The piles of snow between our sidewalk and the street are getting smaller.
Tiny green fingers are pushing out of the earth…
And today the first crocus bloomed in our front yard!
I planted a bunch of bulbs in November, right before the ground began to freeze.
And it appears that the squirrels did not dig all of them up — because crocus leaves are popping up everywhere.
Several years ago I wrote a very simple song about spring and colored blossoms falling down to the ground.
This was before I started playing the ukulele — so I just sang into my lap top computer using the wonderful Apple program GarageBand.
Then I fooled around with a lot of the sounds and loops that are included with Garageband.
And then I took my laptop to my friend Doug Hammer’s studio, where he added a few more layers of sound — including spring peepers! — and I recorded (I think) a few more vocal tracks.
After Doug mixed it, I spent time at the Apple store on Boylston Street in Boston, getting help in terrific “one to one” training sessions (which Apple used to offer) about how to make a video to accompany my song.
The final product is pasted above.
Here are more crocus photos to savor…
There is a yard at the top of a hill between Harvard Square and Central Square in Cambridge.
I go there every spring because their front yard is PACKED with crocus, snowdrops, and miniature iris.
It is very similar to this photo except much smaller in total square footage.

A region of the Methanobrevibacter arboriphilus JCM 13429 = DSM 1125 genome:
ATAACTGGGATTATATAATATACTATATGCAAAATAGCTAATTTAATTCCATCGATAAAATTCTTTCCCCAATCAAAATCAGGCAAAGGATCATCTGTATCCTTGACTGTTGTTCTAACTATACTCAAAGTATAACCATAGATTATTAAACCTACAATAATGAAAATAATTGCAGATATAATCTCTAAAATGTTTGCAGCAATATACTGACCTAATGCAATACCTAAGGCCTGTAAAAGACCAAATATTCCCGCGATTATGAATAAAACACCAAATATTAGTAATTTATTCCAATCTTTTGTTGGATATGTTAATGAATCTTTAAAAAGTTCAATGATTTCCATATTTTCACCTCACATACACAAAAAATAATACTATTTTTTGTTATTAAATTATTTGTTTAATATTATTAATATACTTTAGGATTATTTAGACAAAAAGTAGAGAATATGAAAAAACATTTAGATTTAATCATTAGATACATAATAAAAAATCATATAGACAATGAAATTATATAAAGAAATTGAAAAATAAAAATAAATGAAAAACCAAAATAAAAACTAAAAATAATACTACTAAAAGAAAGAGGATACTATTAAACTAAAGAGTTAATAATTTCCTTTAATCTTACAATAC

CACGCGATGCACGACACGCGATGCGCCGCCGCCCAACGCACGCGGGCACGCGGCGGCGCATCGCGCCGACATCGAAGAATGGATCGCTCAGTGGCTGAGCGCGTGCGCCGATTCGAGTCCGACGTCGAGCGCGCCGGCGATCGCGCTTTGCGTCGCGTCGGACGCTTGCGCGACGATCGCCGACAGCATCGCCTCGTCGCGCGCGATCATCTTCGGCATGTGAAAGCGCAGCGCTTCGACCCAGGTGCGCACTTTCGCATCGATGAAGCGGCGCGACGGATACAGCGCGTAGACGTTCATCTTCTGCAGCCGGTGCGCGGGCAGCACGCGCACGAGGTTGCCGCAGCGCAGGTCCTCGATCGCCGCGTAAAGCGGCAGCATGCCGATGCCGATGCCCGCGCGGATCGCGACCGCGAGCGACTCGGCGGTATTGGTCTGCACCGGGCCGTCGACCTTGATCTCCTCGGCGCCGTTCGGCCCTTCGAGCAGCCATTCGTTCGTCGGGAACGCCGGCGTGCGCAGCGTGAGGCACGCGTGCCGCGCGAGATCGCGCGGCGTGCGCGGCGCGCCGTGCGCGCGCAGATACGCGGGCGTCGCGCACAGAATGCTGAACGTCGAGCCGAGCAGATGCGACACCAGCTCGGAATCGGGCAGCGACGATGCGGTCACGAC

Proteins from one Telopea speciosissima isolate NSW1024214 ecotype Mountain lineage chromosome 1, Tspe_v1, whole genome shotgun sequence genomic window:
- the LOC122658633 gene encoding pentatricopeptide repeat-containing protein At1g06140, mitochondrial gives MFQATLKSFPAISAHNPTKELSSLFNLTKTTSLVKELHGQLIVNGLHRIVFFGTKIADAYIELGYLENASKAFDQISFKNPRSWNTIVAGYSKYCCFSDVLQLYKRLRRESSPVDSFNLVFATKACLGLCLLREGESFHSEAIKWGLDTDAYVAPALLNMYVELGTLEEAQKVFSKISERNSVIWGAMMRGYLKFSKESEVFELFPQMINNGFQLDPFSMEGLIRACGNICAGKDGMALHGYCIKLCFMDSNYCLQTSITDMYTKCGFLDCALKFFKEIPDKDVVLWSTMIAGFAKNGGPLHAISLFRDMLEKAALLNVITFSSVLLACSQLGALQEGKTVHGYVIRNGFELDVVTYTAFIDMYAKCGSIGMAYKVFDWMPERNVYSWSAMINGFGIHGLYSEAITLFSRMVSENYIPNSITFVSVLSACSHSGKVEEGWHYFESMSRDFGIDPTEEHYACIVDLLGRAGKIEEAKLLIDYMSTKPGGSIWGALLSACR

I wonder how many years of planting bulbs it takes to create a field like this!
I am waiting to see my first pollinator of the season.
It is amazing that bees can survive our New England winters — and then they appear as soon as the first blossoms open their petals to the sun.
There are so many important causes to which one can devote time and care and love and money these days.
I am a fan of environmental advocacy — because without functioning ecosystems, the human species will collapse.
Just like our populations of pollinators (bats, butterflies, bees, etc.) have been collapsing in recent years…
All sorts of factors may be causing this collapse — including our human use of pesticides and herbicides.
So I no longer use any products like RoundUp or wasp spray.
And I pay extra money to buy organic produce and meat — mostly because it is healthier for the people who plant the food, who cultivate the food, who harvest the food, who clean the food, who package the food, who ship the food, and who handle it in our stores.
I also support organic farming because the hedgerows and bacteria and trees and streams and animals who co-exist with — and in the case of pollinators are partially responsible for — our food crops are not being poisoned either!
May all beings bloom and grow and flourish in an ever-changing balance…
Thank you to Mother Nature for inspiration.
Thank you to Apple engineers for creating laptop computers and Garageband.
Thank you to the former “one to one” teaching team at the Apple store in Boston.
Thank you to Doug Hammer for his musical and engineering expertise.
Thank you to Pixabay for beautiful images of crocii.
And thank YOU for reading and watching and listening to another blog post.
Joe Reid fortuitously called me four summers ago — a few months after I had been laid off from my day job of sixteen years at the Cambridge Center for Adult Education — and asked if I might like to do a gig at a local retirement community with him.